This anonymously written account tells of the experiences of a French soldier during the Waterloo campaign. It of course recounts the events of those momentous days from the raising of the French forces and their march to Belgium, to the Battle at Ligny, the conflict before Mont St. Jean (the author’s own name for the battle), the defeat and the rout that followed and led to the fall of Paris. The author’s recollections are concisely related and he is careful, perhaps, to give the reader few clues as to his identity or to the specific role he played. However, what makes this book particularly fascinating is the writers views on this moment in French history. He is no adoring disciple of the Emperor of the kind we often read about; nor yet is he a closet Royalist. He is an educated, intelligent, professional soldier marching to fight for a leader for whom he has no regard and for a cause in which he has no belief. French accounts are rare in the English language and though this one is not extensive it certainly provides the modern reader with valuable insights into the thoughts of at least some who marched under the tricolour during those fateful days of June 1815. The original publishers have augmented the authors text with the inclusion of several dispatches penned by notable participants after the battle. Available in softcover and hardcover with dust jacket for collectors.
In a short time afterwards, whilst the conflict on our left and the English right was thus proceeding, our right likewise marched upon their left; they were received by the English with the same steadiness, and a combat of similar desperation accordingly ensued.<br>
The two wings being thus engaged upon both sides, our centre, advancing gradually to correspond with this movement of our wings, marched towards the English centre, so that the whole line on both sides was now engaged.<br>
It was now nearly two o’clock in the afternoon, and we had been engaged about an hour, when the English army, evidently yielding before the impetuous gallantry of the French, was sensibly retreating. The combat had indeed been murderous, and the cannonade and musquetry were but too well served on both sides. Our front lines advanced as the enemy retreated, and our year closed up towards it. The artillery was brought in advance along the whole line.<br>
Our troops were thus gradually all engaged, and were fighting in the midst of the greatest obstacles and difficulties; the soil under our feet having no tenacity, and the surface of it being hilly, abrupt, and intersected with dikes, ravines, and hollows, in the gorges and channels of which we were momentarily opposed by troops whose existence we did not suspect, and who were hidden in them till the moment in which they rose up to meet us. We had to make our way inch by inch. The enemy never yielded a spot till they had exhausted every means of defence. The most inconsiderable hillock, or hollow, was taken and retaken repeatedly. The fire, instead of relaxing, only increased to universality; both sides fought with the most inconceivable gallantry, and the defence was as obstinate as the attack was impetuous.<br>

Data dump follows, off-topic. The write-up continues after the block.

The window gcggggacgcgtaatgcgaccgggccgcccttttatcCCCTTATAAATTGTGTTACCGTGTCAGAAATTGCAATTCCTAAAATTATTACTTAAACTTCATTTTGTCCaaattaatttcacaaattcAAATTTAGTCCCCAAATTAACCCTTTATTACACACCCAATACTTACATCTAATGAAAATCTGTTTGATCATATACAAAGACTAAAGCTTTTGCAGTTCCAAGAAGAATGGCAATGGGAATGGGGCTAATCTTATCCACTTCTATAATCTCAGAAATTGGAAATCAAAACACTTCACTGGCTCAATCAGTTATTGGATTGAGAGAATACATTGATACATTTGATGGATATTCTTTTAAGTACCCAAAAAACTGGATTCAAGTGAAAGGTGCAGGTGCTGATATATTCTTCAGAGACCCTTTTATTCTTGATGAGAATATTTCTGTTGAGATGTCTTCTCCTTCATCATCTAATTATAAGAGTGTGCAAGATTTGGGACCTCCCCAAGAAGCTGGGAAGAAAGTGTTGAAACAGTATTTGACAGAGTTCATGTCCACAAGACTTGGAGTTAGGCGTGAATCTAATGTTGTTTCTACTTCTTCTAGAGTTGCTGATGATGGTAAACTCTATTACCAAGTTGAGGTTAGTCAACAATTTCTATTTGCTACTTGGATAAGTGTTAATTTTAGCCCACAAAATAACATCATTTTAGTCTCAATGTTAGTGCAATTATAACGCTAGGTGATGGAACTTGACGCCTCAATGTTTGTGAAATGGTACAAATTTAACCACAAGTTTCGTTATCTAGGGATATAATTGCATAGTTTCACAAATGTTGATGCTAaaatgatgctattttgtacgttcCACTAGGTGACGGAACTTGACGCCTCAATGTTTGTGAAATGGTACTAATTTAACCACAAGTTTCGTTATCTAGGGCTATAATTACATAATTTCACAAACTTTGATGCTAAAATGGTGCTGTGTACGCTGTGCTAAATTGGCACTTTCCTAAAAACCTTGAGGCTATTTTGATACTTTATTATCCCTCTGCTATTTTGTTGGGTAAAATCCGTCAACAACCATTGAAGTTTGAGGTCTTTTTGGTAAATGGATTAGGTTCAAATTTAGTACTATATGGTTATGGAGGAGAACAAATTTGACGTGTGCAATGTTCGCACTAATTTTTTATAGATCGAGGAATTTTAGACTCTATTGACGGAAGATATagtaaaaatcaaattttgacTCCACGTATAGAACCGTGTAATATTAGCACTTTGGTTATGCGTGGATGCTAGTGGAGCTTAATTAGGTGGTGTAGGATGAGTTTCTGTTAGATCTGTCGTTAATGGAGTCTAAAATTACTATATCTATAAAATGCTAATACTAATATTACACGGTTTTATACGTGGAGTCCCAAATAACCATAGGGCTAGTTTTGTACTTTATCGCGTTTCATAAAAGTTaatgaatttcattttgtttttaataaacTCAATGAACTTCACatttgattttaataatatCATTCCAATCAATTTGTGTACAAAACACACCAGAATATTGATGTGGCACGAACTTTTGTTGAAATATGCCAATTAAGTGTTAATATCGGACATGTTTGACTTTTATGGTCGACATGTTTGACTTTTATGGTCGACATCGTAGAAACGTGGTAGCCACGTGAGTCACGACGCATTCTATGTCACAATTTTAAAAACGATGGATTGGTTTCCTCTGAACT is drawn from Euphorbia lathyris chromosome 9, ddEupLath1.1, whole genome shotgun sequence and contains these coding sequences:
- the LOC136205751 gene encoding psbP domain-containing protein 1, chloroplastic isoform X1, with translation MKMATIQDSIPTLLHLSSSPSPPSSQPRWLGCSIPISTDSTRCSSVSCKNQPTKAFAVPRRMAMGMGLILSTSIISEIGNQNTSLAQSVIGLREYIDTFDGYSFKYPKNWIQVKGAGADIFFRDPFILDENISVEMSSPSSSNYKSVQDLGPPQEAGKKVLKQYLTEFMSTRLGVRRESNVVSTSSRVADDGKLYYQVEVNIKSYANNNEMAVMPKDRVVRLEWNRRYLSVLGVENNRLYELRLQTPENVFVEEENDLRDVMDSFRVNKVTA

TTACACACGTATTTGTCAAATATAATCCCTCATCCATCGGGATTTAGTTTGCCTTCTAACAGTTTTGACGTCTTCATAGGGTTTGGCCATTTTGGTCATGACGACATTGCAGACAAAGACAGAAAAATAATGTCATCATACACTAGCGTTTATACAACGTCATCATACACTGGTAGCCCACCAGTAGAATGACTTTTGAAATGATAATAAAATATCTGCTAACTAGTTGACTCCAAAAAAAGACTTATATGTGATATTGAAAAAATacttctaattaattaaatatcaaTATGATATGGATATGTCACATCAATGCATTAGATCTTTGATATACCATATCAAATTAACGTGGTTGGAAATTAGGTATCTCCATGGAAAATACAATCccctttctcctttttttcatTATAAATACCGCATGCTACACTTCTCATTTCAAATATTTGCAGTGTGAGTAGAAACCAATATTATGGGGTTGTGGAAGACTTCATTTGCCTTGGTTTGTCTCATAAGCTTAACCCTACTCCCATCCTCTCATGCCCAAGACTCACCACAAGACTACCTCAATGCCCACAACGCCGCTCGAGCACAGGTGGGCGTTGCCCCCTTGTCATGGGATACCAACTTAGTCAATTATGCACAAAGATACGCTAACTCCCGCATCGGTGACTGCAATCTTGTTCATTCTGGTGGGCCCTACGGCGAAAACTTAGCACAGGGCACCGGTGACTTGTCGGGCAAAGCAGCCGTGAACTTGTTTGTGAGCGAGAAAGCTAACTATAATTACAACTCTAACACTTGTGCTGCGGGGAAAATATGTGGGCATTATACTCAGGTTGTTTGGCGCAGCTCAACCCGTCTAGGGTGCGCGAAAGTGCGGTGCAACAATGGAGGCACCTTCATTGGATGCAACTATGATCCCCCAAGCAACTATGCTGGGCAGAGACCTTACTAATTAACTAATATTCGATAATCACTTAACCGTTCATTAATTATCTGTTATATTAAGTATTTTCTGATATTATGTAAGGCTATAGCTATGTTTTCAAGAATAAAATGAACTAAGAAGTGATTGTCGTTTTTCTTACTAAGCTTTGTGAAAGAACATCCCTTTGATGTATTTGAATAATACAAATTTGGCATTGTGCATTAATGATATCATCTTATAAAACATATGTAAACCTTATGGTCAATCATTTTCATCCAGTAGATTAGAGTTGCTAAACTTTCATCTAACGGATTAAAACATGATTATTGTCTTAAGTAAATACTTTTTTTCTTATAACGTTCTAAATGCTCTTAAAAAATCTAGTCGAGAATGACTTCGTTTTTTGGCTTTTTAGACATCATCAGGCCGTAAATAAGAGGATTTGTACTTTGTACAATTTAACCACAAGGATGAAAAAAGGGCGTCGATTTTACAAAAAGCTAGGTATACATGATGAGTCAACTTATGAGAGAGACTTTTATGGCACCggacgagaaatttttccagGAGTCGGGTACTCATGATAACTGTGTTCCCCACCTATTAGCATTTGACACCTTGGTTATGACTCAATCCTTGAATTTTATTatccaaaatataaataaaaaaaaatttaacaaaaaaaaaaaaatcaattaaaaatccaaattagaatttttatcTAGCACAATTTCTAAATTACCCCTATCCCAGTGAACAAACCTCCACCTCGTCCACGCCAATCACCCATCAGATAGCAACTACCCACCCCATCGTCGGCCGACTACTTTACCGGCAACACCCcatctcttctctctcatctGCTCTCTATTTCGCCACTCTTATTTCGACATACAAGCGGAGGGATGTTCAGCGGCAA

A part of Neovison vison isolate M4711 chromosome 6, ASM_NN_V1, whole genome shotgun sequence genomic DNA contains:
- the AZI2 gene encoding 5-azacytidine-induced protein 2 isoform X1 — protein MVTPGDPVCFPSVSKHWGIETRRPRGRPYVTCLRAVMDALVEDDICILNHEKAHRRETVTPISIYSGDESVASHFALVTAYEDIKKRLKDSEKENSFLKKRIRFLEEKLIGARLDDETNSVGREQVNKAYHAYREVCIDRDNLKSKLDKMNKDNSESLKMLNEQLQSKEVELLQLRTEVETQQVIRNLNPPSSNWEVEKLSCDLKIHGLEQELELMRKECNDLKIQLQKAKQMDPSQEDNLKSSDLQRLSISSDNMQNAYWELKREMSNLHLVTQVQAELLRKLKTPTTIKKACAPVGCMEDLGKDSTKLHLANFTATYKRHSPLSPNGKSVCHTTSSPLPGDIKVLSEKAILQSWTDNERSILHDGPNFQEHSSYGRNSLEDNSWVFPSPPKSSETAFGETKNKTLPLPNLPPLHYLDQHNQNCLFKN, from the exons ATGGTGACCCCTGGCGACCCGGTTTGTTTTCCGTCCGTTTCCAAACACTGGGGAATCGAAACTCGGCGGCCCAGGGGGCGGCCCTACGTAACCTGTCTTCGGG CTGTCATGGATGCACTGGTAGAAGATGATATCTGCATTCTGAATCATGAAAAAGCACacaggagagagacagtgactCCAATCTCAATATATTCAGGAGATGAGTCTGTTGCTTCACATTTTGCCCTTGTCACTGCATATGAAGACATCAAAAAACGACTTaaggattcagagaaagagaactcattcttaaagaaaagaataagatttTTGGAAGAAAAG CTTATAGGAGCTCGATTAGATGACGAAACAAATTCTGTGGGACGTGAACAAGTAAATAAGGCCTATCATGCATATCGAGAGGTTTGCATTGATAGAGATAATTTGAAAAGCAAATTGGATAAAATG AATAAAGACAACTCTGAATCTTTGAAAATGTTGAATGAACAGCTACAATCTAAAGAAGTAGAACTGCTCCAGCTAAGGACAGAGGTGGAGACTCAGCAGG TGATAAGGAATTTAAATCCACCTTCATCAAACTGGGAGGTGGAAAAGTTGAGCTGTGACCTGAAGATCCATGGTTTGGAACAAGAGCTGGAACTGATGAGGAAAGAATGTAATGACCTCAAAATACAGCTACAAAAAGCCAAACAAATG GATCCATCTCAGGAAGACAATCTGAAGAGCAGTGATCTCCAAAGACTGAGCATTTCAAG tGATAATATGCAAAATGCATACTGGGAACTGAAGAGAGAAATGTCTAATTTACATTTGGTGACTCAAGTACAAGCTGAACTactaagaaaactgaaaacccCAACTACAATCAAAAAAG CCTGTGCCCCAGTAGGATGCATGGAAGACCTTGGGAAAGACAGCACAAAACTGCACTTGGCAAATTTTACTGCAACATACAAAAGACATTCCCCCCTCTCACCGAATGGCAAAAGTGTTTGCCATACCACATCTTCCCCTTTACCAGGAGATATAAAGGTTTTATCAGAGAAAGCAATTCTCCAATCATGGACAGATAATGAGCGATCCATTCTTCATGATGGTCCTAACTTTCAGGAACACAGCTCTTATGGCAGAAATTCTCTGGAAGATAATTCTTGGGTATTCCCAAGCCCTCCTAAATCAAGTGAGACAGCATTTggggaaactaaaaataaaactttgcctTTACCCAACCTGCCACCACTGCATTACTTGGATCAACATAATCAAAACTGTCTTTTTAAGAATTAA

It was now reported amongst us, that some strong columns were about to make a charge of bayonets upon the position of Mont St. Jean, whilst the cavalry was to make a charge upon some detached points which seemed to be little supported. We expected the result of this great movement, but it was foiled by the obstinate gallantry with which the English defended the farms of Hougemont and La Haye upon their wings. They every moment reinforced their battalions which were posted in these positions; our cavalry, increasing in the same proportion, made successive charges, but the English, like a flux and reflux wave, though one time receding, yet advanced again, and maintained their ground.<br>
Never did I behold a finer spirit of gallantry,—a more resolute and soldier-like steadiness. If for a moment these brave troops (for let them have what is due to them) were pushed from this position, it seemed only by the effect of our superior weight from our superior numbers brought against them; and the moment which restored the equality by the owning up of a reinforcement, restored at the same time the ground they had lost.<br>
The English artillery now made the most frightful havoc in our ranks; we stood in fact point-blank aim for them, and the balls perforated from front to rear through our columns and ranks. Our own artillery answered with the same vivacity, but the enemy were better covered from our fire by means of some eminences which sheltered them. The unbroken thunder of 600 pieces of cannon, all roaring at the same moment, the fire along both lines of at least one hundred thousand musquets, discharged twice or thrice in a minute; the bursting of shells, the blowing up of ammunition waggons,—the hissing of balls, and the groans of the dying, added to the heaps of wounded and killed (the mud being absolutely coagulated with blood), altogether composed a most horrible spectacle; and the more so as the stage upon which so many horrors were acted, was so narrow as to be wholly beneath the eye.